How is depression treated in traumatic brain injury (TBI)?

Updated: Mar 02, 2020
  • Author: Percival H Pangilinan, Jr, MD; Chief Editor: Stephen Kishner, MD, MHA  more...
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Mood disorders, particularly depression, are common sequelae of TBI. Major depression is found in about 40% of patients hospitalized for TBI. [71] Depression after TBI is further associated with cognitive decline, [8, 9, 10, 11] anxiety disorders, substance abuse, dysregulation of emotional expression, and aggressive outbursts. [72] Whitnall and colleagues reported that persistent disability (5-7 years after TBI) was strongly associated with depression and anxiety, and that it was more poorly associated with initial severity or persistent cognitive impairments. [73]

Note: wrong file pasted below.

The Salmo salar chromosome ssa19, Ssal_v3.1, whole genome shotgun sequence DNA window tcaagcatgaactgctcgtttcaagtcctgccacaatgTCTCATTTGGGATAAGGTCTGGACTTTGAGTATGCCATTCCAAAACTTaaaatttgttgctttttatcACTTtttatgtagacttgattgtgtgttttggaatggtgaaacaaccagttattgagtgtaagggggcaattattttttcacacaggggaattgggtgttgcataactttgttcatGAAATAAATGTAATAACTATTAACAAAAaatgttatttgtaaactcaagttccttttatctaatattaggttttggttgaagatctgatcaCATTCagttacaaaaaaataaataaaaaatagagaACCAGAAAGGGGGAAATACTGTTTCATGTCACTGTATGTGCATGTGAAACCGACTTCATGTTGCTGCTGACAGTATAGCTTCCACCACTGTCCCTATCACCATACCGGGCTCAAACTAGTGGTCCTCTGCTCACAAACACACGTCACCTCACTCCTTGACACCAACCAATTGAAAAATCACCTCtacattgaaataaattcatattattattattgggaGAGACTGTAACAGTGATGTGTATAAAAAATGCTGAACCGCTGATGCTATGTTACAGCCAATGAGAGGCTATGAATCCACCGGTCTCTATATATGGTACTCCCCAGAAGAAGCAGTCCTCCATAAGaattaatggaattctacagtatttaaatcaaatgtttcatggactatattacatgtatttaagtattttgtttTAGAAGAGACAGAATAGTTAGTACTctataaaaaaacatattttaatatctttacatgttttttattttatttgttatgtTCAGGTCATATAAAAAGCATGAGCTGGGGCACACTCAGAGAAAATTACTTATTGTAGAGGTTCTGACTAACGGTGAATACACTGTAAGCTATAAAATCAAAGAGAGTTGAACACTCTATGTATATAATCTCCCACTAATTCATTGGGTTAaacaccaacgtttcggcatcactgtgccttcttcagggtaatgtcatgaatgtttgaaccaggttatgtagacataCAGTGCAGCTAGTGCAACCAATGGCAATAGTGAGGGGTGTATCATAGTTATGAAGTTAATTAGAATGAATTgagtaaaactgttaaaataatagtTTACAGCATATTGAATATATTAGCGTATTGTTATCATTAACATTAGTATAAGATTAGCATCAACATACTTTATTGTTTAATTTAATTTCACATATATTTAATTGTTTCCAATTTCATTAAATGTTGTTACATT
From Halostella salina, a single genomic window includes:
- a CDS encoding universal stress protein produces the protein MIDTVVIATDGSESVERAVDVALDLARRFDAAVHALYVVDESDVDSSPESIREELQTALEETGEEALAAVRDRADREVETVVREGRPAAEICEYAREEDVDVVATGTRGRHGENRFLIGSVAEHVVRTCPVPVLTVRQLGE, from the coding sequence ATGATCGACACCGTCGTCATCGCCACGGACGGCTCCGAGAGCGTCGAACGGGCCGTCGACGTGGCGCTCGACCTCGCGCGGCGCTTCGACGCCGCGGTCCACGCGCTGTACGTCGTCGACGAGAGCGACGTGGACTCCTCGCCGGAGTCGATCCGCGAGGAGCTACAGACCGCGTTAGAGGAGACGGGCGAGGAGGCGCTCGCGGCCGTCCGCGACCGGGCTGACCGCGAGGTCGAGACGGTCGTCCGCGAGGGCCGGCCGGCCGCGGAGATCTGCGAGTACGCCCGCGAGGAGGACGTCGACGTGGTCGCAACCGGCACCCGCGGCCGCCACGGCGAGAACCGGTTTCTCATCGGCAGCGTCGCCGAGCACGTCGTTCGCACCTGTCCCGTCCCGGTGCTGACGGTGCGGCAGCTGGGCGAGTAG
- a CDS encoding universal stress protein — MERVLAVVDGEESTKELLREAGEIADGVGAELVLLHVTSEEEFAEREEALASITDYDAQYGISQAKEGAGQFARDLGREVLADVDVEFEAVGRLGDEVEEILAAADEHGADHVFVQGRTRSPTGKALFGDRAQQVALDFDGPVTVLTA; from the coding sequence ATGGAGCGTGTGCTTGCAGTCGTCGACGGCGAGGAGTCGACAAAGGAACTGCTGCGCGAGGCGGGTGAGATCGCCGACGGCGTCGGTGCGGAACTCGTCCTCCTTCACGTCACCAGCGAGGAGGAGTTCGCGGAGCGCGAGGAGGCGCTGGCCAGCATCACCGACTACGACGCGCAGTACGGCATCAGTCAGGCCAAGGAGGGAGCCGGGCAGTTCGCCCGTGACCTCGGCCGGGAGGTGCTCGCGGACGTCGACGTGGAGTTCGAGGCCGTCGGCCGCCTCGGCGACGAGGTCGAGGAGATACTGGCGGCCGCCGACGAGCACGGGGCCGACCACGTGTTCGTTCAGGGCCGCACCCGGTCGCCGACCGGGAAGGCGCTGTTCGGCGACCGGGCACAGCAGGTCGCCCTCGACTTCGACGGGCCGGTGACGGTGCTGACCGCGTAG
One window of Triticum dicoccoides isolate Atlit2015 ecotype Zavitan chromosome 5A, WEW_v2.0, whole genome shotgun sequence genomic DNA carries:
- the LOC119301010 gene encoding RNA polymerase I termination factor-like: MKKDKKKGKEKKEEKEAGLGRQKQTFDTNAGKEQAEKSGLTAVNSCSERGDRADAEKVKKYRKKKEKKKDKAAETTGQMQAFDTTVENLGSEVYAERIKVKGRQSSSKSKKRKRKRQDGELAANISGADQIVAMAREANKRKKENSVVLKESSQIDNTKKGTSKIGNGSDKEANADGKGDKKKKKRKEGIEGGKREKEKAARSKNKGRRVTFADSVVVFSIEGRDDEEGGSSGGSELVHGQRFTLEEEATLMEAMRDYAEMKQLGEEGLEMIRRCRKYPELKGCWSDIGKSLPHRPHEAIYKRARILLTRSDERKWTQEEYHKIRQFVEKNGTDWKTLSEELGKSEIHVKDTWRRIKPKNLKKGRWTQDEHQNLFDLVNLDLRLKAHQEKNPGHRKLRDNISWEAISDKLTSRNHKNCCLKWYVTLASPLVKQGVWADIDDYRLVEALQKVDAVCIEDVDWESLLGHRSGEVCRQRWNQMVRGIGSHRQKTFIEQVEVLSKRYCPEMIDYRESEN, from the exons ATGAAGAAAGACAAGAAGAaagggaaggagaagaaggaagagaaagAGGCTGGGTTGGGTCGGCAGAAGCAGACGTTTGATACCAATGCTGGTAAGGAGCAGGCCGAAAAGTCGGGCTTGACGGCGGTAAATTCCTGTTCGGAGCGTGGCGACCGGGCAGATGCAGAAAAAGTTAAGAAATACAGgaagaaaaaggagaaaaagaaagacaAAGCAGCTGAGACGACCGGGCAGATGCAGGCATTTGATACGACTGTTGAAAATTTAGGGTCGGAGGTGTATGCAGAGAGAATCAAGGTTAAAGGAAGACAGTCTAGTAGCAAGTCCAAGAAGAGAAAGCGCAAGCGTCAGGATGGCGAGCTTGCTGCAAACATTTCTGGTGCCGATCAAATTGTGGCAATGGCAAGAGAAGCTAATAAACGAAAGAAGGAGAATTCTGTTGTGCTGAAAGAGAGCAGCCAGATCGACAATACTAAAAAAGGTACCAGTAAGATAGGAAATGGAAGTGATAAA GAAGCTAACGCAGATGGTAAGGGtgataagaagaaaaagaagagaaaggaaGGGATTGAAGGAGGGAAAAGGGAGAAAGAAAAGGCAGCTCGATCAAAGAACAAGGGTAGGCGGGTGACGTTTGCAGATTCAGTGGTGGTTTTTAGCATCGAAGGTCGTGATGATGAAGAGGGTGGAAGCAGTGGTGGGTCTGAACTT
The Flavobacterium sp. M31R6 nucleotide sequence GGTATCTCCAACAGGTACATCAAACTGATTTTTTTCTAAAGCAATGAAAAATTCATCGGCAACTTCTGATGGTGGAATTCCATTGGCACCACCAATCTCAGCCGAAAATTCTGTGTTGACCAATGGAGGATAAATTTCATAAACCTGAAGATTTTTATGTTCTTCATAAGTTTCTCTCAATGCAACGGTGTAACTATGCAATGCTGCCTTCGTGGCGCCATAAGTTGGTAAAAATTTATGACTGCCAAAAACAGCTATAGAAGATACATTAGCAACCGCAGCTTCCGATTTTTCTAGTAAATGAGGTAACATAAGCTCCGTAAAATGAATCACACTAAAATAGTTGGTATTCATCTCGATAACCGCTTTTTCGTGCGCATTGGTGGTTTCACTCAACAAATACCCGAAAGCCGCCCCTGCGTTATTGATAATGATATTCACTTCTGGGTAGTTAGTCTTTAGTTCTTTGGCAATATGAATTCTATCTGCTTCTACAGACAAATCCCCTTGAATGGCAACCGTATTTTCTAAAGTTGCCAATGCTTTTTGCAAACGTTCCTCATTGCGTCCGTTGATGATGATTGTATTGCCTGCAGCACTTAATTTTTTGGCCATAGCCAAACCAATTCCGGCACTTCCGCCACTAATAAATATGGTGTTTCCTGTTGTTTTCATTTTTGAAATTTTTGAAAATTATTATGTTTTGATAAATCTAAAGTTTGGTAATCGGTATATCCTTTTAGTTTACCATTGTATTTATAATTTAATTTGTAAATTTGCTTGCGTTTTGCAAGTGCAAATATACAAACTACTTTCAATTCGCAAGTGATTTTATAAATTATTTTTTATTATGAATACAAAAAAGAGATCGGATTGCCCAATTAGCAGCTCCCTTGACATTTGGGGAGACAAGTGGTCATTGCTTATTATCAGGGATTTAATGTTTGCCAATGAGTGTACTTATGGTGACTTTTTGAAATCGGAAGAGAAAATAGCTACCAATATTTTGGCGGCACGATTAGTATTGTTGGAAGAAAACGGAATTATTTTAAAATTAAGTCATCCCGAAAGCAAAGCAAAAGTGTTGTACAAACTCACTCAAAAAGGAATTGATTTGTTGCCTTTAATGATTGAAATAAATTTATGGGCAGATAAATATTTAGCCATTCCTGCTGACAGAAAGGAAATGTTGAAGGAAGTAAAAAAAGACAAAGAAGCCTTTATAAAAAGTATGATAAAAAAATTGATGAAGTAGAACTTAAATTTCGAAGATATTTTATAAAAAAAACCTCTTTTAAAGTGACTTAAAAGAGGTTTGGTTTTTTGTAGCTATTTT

Dikmen et al found that the following factors are predictive of posttraumatic depression: educational level less than high school, unstable work history prior to injury, and alcohol abuse. [72]

Treatment options for posttraumatic depression include counseling, participation in support groups, and antidepressant medication. Early after TBI, a grief reaction is common, and this is better treated with supportive therapies than with other approaches. If drugs are used, their profiles, including their adverse effects and interactions, must be carefully considered to prevent worsening sedation or cognitive impairment. Methylphenidate and sertraline are beneficial in treating posttraumatic depression. [74]

Methylphenidate is commonly used to treat patients with hypo-arousal, initiation, and attention problems associated with TBI. Methylphenidate may hasten recovery after TBI. The positive effects of methylphenidate are improved speed in processing and sustained attention. [75] By potentiating dopamine, amantadine may improve arousal, attention, and executive functions. [76]

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